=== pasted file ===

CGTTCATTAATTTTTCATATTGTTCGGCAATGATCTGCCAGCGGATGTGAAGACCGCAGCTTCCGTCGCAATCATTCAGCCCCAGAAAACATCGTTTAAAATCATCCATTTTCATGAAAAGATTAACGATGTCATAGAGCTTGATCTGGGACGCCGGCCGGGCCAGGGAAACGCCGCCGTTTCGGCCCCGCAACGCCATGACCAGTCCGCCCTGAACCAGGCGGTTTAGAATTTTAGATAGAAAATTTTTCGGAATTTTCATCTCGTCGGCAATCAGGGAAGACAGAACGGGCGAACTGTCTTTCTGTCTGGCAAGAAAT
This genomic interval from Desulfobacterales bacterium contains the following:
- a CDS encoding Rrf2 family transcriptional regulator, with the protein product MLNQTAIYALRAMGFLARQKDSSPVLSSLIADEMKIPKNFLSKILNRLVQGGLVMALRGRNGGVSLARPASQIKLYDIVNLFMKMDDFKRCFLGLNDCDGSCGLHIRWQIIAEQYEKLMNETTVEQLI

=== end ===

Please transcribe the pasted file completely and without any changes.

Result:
CGTTCATTAATTTTTCATATTGTTCGGCAATGATCTGCCAGCGGATGTGAAGACCGCAGCTTCCGTCGCAATCATTCAGCCCCAGAAAACATCGTTTAAAATCATCCATTTTCATGAAAAGATTAACGATGTCATAGAGCTTGATCTGGGACGCCGGCCGGGCCAGGGAAACGCCGCCGTTTCGGCCCCGCAACGCCATGACCAGTCCGCCCTGAACCAGGCGGTTTAGAATTTTAGATAGAAAATTTTTCGGAATTTTCATCTCGTCGGCAATCAGGGAAGACAGAACGGGCGAACTGTCTTTCTGTCTGGCAAGAAAT
This genomic interval from Desulfobacterales bacterium contains the following:
- a CDS encoding Rrf2 family transcriptional regulator, with the protein product MLNQTAIYALRAMGFLARQKDSSPVLSSLIADEMKIPKNFLSKILNRLVQGGLVMALRGRNGGVSLARPASQIKLYDIVNLFMKMDDFKRCFLGLNDCDGSCGLHIRWQIIAEQYEKLMNETTVEQLI